The Government of Samoa will be shutting its doors on Thursday and Friday to combat a measles outbreak that has already resulted in the deaths of at least 60 individuals, 52 of whom were children. At least 4,052 measles cases have been reported since the outbreak, 171 of which were recorded in the last 24 hours, according to an update released by officials Monday afternoon. Local schools were also closed due to the outbreak and will likely remain so throughout the holiday season until the start of 2020.
IFLScience spoke with Cate Heinrich, a UNICEF representative now stationed in Samoa, who said that an earlier outbreak occurred in New Zealand and has spread to other Pacific Island nations due to regular travel.
"Samoa had very low immunization coverage which left the country extremely vulnerable to measles. With the global outbreak of measles, the risk of importation to this vulnerable community was almost inevitable," she said, adding that the organization is "strongly urging parents to vaccinate their children against the serious disease."
Children between the ages of six months and 4-years-old are considered “vulnerable” and are indefinitely banned from attending public gatherings or places where large numbers of people congregate, including schools. Priority vaccinations will be given to children within that age group and to women of childbearing age between 20 and 39, said the Government of Samoa in a Facebook post. Statistics from the Ministry of Health and the National Emergency Operation Center show that over half of the 29,000 children identified in this group have yet to be vaccinated. Since the country’s mass vaccination effort launched three weeks ago, more than 9,000 children in that age group have received their vaccination.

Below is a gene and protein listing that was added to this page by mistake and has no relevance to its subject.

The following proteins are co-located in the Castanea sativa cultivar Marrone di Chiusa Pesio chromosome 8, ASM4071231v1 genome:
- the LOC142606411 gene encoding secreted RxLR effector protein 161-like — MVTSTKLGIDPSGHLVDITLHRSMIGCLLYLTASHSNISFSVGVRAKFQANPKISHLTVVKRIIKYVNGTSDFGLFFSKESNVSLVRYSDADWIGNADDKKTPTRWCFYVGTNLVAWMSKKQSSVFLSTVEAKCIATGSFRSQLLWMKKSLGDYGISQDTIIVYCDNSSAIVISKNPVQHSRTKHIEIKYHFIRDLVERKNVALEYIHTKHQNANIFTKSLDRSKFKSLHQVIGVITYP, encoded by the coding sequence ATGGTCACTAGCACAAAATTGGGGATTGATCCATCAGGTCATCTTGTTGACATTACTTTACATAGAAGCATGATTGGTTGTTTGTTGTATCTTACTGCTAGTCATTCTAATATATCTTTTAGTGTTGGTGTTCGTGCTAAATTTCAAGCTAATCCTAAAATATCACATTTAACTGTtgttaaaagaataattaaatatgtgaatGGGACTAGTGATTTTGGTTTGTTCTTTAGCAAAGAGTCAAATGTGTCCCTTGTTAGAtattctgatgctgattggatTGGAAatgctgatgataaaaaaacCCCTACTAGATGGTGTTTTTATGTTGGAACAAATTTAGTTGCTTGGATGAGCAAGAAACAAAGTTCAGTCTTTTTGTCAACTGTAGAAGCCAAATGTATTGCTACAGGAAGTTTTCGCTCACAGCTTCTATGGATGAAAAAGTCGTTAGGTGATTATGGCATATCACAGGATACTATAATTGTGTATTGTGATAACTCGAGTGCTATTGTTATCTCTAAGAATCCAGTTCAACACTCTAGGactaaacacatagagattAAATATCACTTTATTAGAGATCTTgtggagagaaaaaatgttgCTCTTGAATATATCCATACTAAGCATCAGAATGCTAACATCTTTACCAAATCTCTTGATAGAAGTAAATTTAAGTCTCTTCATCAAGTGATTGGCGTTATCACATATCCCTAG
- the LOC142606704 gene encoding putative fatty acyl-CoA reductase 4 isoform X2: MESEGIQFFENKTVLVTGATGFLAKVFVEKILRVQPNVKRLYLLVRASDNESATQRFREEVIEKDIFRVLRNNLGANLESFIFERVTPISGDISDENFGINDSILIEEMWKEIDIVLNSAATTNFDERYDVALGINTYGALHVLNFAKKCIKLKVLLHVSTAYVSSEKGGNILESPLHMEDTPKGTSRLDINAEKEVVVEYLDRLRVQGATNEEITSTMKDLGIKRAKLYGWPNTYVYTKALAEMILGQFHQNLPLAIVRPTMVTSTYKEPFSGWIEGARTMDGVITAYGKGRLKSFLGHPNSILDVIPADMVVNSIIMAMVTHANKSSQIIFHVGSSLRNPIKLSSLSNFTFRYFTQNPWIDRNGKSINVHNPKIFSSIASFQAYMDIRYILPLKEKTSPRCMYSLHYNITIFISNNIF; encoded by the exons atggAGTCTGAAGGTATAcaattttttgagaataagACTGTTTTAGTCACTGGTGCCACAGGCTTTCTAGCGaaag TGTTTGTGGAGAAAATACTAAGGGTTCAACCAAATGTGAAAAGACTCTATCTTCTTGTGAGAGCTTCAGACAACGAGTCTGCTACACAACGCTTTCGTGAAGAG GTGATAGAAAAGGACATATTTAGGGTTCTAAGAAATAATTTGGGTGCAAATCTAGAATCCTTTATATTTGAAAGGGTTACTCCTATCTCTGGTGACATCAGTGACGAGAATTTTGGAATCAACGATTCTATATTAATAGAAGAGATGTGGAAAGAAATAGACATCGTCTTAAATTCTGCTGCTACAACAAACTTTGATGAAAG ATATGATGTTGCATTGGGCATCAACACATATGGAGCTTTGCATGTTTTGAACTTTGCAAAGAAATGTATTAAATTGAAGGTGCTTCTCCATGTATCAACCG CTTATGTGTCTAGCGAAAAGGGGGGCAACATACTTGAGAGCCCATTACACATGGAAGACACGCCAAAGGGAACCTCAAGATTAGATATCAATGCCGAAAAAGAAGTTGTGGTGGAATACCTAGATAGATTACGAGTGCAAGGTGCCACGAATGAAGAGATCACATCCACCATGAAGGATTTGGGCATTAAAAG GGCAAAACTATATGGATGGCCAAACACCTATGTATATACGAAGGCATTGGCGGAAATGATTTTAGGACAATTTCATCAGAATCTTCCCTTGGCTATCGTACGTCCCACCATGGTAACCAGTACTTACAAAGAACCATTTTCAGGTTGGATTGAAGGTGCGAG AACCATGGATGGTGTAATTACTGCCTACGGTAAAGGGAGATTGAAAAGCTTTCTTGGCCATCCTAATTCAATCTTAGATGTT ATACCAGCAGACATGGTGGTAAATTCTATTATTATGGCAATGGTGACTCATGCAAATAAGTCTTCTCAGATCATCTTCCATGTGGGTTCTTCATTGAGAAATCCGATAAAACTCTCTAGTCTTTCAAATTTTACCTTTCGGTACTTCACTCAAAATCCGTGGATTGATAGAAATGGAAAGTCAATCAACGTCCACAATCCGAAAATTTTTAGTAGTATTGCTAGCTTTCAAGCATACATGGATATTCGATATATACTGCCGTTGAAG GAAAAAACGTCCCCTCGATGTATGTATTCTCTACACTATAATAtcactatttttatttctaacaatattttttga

“Let us work together to encourage and convince those that do not believe that vaccinations are the only answer to the epidemic. Let us not be distracted by the promise of alternative cures. Measles is not a new disease to Samoa and rarely claimed lives,” said Prime Minister Tuilaepa Sailele Malielegaoi in Monday’s State of Address, adding that vaccinations are the “only cure” against measles.
“No traditional healers or kangen water preparations can cure measles,” said Tuilaepa, noting that “it is a fact that those who have died have never had vaccinations.”
Officials say they are collaborating with Samoan cellular carriers to increase coverage of sites that are administering vaccinations. Currently, at least 40 locations are open across Samoa’s two islands. UNICEF Pacific Islands have sent around 115,000 doses of measles vaccines to Samoa since October 1, including supplies needed for administration. Since the National Measles Vaccination Campaign launched on November 20 in response to the October State of Emergency declaration, UNICEF says that more than 33,500 individuals have been vaccinated on the islands of Upolu and Savai’i. Of the nation's 169,000 residents, it is believed that some 58,000 have received their measles vaccination.
"Measles is a serious disease and it is spreading quickly. Vaccination is the best way to protect oneself, family and community. Visit your doctor or the health provider as soon as possible," said Heinrich. "An education and communication package has been rolled out in the country to educate and inform families on the importance of vaccination and what to do if they experience [symptoms]."
Measles outbreaks have also been declared on the nearby island nations of Fiji and the Kingdom of Tonga. On the other side of the world, the Democratic Republic of Congo (DRC) is home to the world’s largest and fastest moving outbreak, resulting in more than 233,000 cases of measles and at least 4,700 deaths.
Though the measles virus was largely eradicated through the safe and cost-effective vaccine in recent decades, 2019 cases were up 300 percent from last year, resulting in both the UK and the US losing their measles-free statuses. Infection is caused by a virus in the paramyxovirus family and is normally passed through the air and direct contact. In 2017, approximately 110,000 people died from the virus, mostly children under the age of five, according to the World Health Organization.